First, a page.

The Presidency says Nigeria is still undecided on whether to join a Saudi-led coalition to fight ISIS.
Nigeria is yet to take a firm stand whether it would join a Saudi-led coalition to fight the Islamic State, which controls a large swathe of Iraq and Syria, a spokesman for President Muhammadu Buhari has disclosed.
Nigeria, which is still battling to crush Boko Haram – a local terrorist group responsible for the death of over 10,000 people and displacement of over two million Nigerians in the North-east region of the country, was on Tuesday listed by Saudi Arabia as one of 34 nations to join an Islamic military coalition against ISIS, a move welcomed by the United States.
In addition to Saudi Arabia, the coalition reportedly will comprise of military forces from Jordan, the United Arab Emirates, Pakistan, Bahrain, Bangladesh, Benin, Turkey, Chad, Togo, Tunisia, Djibouti, Senegal, Sudan, Sierra Leone, Somalia, Gabon, Guinea, the Palestinians, Comoros, Qatar, Ivory Coast, Kuwait, Lebanon, Libya, Maldives, Mali, Malaysia, Egypt, Morocco, Mauritania, Niger, Nigeria and Yemen.
However, the initiative has been greeted by confusion as some of the countries named as members of the coalition – including Nigeria – have said they were not consulted before the announcement was made.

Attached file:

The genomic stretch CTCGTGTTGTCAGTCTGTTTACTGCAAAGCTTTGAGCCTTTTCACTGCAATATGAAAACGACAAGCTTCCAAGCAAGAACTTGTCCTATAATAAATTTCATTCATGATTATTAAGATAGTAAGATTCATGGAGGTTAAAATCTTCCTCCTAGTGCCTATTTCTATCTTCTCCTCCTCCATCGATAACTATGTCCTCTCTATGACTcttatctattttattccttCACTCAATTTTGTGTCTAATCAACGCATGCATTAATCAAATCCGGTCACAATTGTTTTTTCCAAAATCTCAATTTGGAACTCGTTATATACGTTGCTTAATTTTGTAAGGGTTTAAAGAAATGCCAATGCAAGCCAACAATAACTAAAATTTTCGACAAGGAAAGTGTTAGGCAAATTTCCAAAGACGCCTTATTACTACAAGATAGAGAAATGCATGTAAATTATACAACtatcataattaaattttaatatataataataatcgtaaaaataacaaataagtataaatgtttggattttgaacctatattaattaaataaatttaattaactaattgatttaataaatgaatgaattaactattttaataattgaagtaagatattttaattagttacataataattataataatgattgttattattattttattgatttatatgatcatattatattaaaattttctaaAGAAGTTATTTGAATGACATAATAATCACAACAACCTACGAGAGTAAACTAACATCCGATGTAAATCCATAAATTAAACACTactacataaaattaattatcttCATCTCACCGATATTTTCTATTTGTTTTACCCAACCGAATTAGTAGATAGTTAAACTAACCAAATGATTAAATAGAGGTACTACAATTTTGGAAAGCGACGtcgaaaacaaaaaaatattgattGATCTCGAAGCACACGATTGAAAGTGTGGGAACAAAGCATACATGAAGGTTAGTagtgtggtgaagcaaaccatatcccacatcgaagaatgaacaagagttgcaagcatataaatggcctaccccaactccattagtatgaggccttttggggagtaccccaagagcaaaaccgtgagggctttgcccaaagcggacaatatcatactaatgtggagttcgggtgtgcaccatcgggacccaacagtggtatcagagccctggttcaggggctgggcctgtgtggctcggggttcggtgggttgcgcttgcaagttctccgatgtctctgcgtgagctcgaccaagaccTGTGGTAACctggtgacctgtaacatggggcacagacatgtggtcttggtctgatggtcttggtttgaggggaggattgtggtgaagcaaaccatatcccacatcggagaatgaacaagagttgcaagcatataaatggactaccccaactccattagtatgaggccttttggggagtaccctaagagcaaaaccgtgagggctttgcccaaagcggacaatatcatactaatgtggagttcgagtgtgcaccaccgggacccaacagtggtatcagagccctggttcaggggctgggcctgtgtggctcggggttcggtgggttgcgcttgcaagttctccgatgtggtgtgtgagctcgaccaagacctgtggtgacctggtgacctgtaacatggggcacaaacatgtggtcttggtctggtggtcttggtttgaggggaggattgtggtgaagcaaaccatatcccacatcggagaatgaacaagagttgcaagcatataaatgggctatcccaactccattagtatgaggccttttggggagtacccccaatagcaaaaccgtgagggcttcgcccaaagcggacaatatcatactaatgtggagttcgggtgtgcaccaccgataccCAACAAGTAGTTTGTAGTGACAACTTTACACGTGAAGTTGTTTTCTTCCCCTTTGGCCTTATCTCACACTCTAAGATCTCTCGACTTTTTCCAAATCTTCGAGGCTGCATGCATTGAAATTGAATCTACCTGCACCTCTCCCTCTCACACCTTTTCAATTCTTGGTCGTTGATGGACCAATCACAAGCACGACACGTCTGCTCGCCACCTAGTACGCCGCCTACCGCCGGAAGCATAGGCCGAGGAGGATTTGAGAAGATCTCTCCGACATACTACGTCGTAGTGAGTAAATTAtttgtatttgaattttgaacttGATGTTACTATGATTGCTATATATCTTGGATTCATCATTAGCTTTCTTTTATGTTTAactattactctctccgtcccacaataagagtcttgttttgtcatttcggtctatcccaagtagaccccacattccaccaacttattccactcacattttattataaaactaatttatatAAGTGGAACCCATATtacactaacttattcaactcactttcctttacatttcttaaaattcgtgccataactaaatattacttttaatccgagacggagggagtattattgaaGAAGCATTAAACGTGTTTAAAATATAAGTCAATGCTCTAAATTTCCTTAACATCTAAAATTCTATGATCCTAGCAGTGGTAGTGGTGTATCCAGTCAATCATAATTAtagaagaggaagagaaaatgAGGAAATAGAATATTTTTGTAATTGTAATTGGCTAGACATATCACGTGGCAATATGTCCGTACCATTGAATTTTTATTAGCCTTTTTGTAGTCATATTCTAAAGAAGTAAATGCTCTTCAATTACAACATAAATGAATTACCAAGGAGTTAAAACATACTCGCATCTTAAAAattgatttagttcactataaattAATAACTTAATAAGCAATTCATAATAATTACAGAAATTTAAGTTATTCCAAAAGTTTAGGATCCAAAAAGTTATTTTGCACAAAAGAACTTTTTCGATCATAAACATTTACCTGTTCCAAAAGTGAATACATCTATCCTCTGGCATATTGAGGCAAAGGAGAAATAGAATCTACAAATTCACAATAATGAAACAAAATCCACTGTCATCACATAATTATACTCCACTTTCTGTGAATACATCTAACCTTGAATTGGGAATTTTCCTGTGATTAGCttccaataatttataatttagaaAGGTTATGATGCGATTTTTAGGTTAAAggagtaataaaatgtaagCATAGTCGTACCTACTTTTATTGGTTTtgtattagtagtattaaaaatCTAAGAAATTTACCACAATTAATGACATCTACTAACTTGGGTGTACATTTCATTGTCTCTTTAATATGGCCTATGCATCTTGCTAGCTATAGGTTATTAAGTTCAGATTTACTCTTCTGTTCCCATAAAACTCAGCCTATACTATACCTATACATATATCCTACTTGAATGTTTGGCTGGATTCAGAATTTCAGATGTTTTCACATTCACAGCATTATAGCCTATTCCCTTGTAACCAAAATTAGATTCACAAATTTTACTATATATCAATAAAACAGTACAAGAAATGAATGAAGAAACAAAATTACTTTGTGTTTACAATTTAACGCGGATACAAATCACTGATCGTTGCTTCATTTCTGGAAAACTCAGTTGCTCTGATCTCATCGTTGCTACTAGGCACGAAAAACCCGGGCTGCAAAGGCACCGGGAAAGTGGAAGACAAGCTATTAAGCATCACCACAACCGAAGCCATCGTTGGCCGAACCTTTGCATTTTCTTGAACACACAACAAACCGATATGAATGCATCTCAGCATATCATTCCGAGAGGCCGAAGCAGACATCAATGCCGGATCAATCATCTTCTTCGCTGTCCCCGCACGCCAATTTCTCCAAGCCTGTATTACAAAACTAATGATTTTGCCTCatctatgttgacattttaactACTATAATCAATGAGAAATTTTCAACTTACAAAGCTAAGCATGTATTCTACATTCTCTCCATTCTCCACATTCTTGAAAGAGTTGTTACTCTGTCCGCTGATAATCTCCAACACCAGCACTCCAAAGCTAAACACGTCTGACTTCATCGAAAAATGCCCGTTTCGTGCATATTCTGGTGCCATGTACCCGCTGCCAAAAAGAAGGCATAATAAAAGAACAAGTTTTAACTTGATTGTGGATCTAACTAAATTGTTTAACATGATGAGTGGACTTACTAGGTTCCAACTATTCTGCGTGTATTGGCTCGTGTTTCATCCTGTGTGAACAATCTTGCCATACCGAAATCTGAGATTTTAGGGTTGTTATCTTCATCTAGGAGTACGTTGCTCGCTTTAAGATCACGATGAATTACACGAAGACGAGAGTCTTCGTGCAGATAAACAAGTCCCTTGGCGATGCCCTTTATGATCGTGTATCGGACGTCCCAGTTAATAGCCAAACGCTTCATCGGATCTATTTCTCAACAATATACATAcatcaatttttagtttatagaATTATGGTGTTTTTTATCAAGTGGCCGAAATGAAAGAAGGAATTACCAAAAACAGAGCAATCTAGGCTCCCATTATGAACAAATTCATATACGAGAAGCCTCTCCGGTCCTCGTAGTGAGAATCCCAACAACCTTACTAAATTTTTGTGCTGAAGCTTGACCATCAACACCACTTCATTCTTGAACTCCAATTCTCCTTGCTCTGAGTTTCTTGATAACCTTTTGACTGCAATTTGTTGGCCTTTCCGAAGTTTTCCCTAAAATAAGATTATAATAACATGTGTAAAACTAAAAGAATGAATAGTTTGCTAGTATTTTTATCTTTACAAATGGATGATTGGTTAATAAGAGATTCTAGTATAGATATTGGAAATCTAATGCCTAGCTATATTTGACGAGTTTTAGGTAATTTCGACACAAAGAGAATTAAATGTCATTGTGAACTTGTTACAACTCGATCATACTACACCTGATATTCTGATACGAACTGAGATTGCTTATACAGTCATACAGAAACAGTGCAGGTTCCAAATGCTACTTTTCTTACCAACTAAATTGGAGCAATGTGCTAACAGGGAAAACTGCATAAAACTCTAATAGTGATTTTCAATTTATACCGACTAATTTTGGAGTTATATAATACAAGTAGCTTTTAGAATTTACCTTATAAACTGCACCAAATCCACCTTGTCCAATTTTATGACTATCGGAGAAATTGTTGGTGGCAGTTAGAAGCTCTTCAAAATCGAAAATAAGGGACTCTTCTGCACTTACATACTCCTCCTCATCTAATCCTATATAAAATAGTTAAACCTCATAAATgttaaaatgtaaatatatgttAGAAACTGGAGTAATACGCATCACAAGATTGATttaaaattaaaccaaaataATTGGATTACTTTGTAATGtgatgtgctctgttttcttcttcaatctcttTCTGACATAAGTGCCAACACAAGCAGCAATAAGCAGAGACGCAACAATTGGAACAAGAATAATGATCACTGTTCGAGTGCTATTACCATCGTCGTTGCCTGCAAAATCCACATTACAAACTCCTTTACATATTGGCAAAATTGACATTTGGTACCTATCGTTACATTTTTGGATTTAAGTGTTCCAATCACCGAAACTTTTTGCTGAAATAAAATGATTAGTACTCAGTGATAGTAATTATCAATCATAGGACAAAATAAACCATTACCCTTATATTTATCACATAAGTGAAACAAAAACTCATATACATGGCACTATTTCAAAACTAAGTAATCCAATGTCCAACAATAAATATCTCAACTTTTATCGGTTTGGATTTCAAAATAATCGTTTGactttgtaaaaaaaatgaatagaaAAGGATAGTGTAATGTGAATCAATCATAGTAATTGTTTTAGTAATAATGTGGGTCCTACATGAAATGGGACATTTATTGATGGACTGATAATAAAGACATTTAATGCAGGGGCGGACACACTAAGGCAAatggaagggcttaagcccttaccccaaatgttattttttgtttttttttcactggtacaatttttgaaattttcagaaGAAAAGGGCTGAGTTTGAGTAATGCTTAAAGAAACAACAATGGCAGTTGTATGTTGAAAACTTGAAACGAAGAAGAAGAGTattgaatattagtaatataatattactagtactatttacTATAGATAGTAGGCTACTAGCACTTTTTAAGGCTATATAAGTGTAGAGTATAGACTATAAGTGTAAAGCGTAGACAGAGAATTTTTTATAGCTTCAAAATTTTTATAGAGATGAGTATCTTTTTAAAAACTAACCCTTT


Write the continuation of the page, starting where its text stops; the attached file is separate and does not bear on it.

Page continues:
Already the umbrella body for Christians in the country, the Christian Association of Nigeria, CAN, has kicked against tagging Nigeria as an Islamic or Arab nation, saying it undermines the constitutional recognition of Nigeria as secular state.
In a statement issued Wednesday by its spokesman, Rev. Musa Asake, the CAN said: “While joining hands with other countries to fight ISIS is something good, our country must not be tagged as a Muslim or Arab nation. Christians must make a public statement showing their discontent on this development which portends great danger to national unity and integration”.
In the Nigerian Presidency’s first official reaction to the Saudi-led coalition against ISIS, the Senior Special Assistant on Media and Publicity to the President, Malam Garba Shehu told Reuters that “Nigeria has been formally invited to be a member of the alliance and President Buhari is looking into it”.
He, however, added that “A decision to join has not been taken yet. Nigeria is not in or out”.